Gasoline, electricity and water prices in Saudi Arabia will rise starting today and will continue to do so "gradually over the next five years," King Salman announced yesterday. The oil-rich country registered a 2015 deficit equivalent to $97.9 billion, 15% of its GDP, Al Arabiya reports. With oil as its main source of revenue, falling oil prices have hit Saudi Arabia's finances hard, in large part because of its decision to keep production levels high despite falling demand, as part of its "war on shale oil." According to theFinancial Times, the "radical austerity measures" also include major privatization plans.


Photo: Nancy Stone/TNS/ZUMA

The winter storm Goliath, engulfing a large part of the United States, killing at least 24 people, is "entering its final chapter" as it moves into the Northeast, The Weather Channel reports. Severe weather across the U.S. over the past week has already killed 43 people and caused extensive damage.


Israel's Supreme Court has reduced former Prime Minister Ehud Olmert's jail sentence from six years to 18 months, but the 70-year-old will still become Israel's first ex-PM to go to prison, The Jerusalem Post reports. Olmert was found guilty of bribery in a real estate deal during his tenure as Jerusalem mayor, before winning the country's top job. He's expected to begin his sentence in February.



Lemmy Kilmister, the frontman of hard rock band Motörhead, has died at age 70, two days after being diagnosed with a very aggressive form of cancer. As the famous rocker had prophesied, "the only time I'm gonna be easy's when I'm killed expand=1] by death."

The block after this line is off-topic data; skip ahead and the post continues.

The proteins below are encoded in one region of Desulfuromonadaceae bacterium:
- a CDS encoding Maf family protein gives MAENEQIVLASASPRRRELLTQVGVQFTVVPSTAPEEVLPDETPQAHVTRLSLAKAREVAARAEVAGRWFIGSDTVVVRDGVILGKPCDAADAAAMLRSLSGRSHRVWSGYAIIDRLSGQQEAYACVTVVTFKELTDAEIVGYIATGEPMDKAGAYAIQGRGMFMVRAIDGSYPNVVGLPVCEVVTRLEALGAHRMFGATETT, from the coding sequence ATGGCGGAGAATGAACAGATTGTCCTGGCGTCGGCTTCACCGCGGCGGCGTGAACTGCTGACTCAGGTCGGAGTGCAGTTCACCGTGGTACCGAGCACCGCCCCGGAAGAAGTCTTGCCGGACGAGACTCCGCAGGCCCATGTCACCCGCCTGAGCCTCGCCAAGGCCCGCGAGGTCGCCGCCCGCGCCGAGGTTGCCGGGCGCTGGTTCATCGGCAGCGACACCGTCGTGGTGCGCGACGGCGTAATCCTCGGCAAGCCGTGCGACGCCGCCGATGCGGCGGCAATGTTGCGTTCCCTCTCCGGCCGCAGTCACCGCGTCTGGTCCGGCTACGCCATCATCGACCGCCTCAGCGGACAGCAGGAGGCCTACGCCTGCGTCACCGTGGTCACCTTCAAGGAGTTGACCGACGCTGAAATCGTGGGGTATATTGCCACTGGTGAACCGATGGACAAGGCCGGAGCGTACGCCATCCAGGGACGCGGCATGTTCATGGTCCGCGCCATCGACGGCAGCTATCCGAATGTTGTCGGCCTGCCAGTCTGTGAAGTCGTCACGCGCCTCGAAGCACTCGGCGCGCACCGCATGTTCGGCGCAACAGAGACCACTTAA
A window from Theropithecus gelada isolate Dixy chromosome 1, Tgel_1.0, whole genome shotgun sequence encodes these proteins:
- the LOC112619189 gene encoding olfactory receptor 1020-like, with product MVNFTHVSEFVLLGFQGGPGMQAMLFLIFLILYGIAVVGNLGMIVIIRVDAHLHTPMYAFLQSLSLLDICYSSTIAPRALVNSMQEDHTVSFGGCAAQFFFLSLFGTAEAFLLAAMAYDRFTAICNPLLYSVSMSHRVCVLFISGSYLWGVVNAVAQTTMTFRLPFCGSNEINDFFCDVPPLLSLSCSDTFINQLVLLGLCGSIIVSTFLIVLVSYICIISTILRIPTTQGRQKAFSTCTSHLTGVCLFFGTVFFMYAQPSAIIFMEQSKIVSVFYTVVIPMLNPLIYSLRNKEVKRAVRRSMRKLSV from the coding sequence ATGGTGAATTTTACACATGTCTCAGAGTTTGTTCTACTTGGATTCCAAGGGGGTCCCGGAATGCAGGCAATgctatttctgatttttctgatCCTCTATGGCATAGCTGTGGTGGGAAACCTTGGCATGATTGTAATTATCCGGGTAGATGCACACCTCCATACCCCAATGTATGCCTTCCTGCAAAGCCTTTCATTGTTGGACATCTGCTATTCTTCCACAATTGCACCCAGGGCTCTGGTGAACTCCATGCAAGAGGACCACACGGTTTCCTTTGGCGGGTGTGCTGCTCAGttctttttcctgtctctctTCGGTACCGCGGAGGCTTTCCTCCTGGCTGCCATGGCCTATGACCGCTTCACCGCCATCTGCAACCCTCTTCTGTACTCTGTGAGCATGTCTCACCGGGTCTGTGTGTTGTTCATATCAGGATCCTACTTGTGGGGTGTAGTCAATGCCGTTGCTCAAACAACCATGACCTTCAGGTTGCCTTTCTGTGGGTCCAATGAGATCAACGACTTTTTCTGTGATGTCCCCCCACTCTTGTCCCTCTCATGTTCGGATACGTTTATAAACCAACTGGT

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Parenthood And The Pressure Of Always Having To Be Doing Better

As a father myself, I'm now better able to understand the pressures my own dad faced. It's helped me face my own internal demands to constantly be more productive and do better.

Photo of a father with a son on his shoulders

Father and son in the streets of Madrid, Spain

Ignacio Pereyra*


When I was a child — I must have been around eight or so — whenever we headed with my mom and grandma to my aunt's country house in Don Torcuato, outside of Buenos Aires, there was the joy of summer plans. Spending the day outdoors, playing soccer in the field, being in the swimming pool and eating delicious food.

But when I focus on the moment, something like a painful thorn appears in the background: from the back window of the car I see my dad standing on the sidewalk waving us goodbye. Sometimes he would stay at home. “I have to work” was the line he used.

Maybe one of my older siblings would also stay behind with him, but I'm sure there were no children left around because we were all enthusiastic about going to my aunt’s. For a long time in his life, for my old man, those summer days must have been the closest he came to being alone, in silence (which he liked so much) and in calm, considering that he was the father of seven. But I can only see this and say it out loud today.

Over the years, the scene repeated itself: the destination changed — it could be a birthday or a family reunion. The thorn was no longer invisible but began to be uncomfortable as, being older, my interpretation of the events changed. When words were absent, I started to guess what might be happening — and we know how random guessing can be.